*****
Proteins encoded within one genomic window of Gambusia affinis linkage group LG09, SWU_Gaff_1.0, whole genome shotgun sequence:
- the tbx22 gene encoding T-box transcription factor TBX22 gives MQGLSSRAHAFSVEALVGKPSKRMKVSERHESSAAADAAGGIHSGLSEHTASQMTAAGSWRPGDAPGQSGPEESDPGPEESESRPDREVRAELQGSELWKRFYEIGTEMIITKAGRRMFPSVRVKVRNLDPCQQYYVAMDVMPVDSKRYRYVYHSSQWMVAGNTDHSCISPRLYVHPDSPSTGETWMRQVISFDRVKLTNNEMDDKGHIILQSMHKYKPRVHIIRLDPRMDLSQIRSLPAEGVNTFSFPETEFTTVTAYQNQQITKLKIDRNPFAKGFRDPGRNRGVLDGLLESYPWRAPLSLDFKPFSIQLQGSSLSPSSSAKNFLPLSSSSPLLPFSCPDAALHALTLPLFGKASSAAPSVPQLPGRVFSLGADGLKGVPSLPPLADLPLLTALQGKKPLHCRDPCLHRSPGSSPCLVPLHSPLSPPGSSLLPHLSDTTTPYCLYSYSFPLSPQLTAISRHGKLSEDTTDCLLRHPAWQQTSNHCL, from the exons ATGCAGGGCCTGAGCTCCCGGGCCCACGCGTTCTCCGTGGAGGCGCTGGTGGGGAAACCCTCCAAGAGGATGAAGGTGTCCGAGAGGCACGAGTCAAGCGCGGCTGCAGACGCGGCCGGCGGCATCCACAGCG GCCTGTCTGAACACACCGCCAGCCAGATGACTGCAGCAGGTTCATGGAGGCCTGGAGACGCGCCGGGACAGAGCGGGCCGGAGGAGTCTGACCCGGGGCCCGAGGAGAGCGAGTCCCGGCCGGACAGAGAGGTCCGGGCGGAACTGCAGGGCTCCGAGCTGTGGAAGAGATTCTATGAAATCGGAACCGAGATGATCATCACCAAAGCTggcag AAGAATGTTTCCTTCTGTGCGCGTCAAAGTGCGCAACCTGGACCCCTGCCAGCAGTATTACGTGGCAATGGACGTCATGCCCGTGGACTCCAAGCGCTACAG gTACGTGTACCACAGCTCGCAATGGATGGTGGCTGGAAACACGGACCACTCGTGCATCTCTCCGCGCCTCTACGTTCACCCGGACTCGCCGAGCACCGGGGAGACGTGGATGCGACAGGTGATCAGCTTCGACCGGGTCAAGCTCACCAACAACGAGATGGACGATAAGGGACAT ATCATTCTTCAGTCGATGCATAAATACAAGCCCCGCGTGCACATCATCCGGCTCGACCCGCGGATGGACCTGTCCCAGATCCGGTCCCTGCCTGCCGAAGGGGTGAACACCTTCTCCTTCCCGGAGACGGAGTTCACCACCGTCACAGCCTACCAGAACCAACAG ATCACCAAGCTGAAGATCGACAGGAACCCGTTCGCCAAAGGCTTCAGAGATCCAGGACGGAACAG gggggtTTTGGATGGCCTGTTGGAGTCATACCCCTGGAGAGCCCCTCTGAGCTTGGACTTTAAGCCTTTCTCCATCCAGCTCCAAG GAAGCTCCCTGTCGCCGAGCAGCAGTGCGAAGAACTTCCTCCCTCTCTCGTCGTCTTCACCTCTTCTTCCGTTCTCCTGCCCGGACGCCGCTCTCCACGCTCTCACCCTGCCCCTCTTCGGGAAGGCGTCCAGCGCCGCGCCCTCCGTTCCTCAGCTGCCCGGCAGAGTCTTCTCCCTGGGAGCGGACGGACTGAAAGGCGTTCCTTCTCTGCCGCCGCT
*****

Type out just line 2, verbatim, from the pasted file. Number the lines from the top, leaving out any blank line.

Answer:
- the tbx22 gene encoding T-box transcription factor TBX22 gives MQGLSSRAHAFSVEALVGKPSKRMKVSERHESSAAADAAGGIHSGLSEHTASQMTAAGSWRPGDAPGQSGPEESDPGPEESESRPDREVRAELQGSELWKRFYEIGTEMIITKAGRRMFPSVRVKVRNLDPCQQYYVAMDVMPVDSKRYRYVYHSSQWMVAGNTDHSCISPRLYVHPDSPSTGETWMRQVISFDRVKLTNNEMDDKGHIILQSMHKYKPRVHIIRLDPRMDLSQIRSLPAEGVNTFSFPETEFTTVTAYQNQQITKLKIDRNPFAKGFRDPGRNRGVLDGLLESYPWRAPLSLDFKPFSIQLQGSSLSPSSSAKNFLPLSSSSPLLPFSCPDAALHALTLPLFGKASSAAPSVPQLPGRVFSLGADGLKGVPSLPPLADLPLLTALQGKKPLHCRDPCLHRSPGSSPCLVPLHSPLSPPGSSLLPHLSDTTTPYCLYSYSFPLSPQLTAISRHGKLSEDTTDCLLRHPAWQQTSNHCL, from the exons ATGCAGGGCCTGAGCTCCCGGGCCCACGCGTTCTCCGTGGAGGCGCTGGTGGGGAAACCCTCCAAGAGGATGAAGGTGTCCGAGAGGCACGAGTCAAGCGCGGCTGCAGACGCGGCCGGCGGCATCCACAGCG GCCTGTCTGAACACACCGCCAGCCAGATGACTGCAGCAGGTTCATGGAGGCCTGGAGACGCGCCGGGACAGAGCGGGCCGGAGGAGTCTGACCCGGGGCCCGAGGAGAGCGAGTCCCGGCCGGACAGAGAGGTCCGGGCGGAACTGCAGGGCTCCGAGCTGTGGAAGAGATTCTATGAAATCGGAACCGAGATGATCATCACCAAAGCTggcag AAGAATGTTTCCTTCTGTGCGCGTCAAAGTGCGCAACCTGGACCCCTGCCAGCAGTATTACGTGGCAATGGACGTCATGCCCGTGGACTCCAAGCGCTACAG gTACGTGTACCACAGCTCGCAATGGATGGTGGCTGGAAACACGGACCACTCGTGCATCTCTCCGCGCCTCTACGTTCACCCGGACTCGCCGAGCACCGGGGAGACGTGGATGCGACAGGTGATCAGCTTCGACCGGGTCAAGCTCACCAACAACGAGATGGACGATAAGGGACAT ATCATTCTTCAGTCGATGCATAAATACAAGCCCCGCGTGCACATCATCCGGCTCGACCCGCGGATGGACCTGTCCCAGATCCGGTCCCTGCCTGCCGAAGGGGTGAACACCTTCTCCTTCCCGGAGACGGAGTTCACCACCGTCACAGCCTACCAGAACCAACAG ATCACCAAGCTGAAGATCGACAGGAACCCGTTCGCCAAAGGCTTCAGAGATCCAGGACGGAACAG gggggtTTTGGATGGCCTGTTGGAGTCATACCCCTGGAGAGCCCCTCTGAGCTTGGACTTTAAGCCTTTCTCCATCCAGCTCCAAG GAAGCTCCCTGTCGCCGAGCAGCAGTGCGAAGAACTTCCTCCCTCTCTCGTCGTCTTCACCTCTTCTTCCGTTCTCCTGCCCGGACGCCGCTCTCCACGCTCTCACCCTGCCCCTCTTCGGGAAGGCGTCCAGCGCCGCGCCCTCCGTTCCTCAGCTGCCCGGCAGAGTCTTCTCCCTGGGAGCGGACGGACTGAAAGGCGTTCCTTCTCTGCCGCCGCT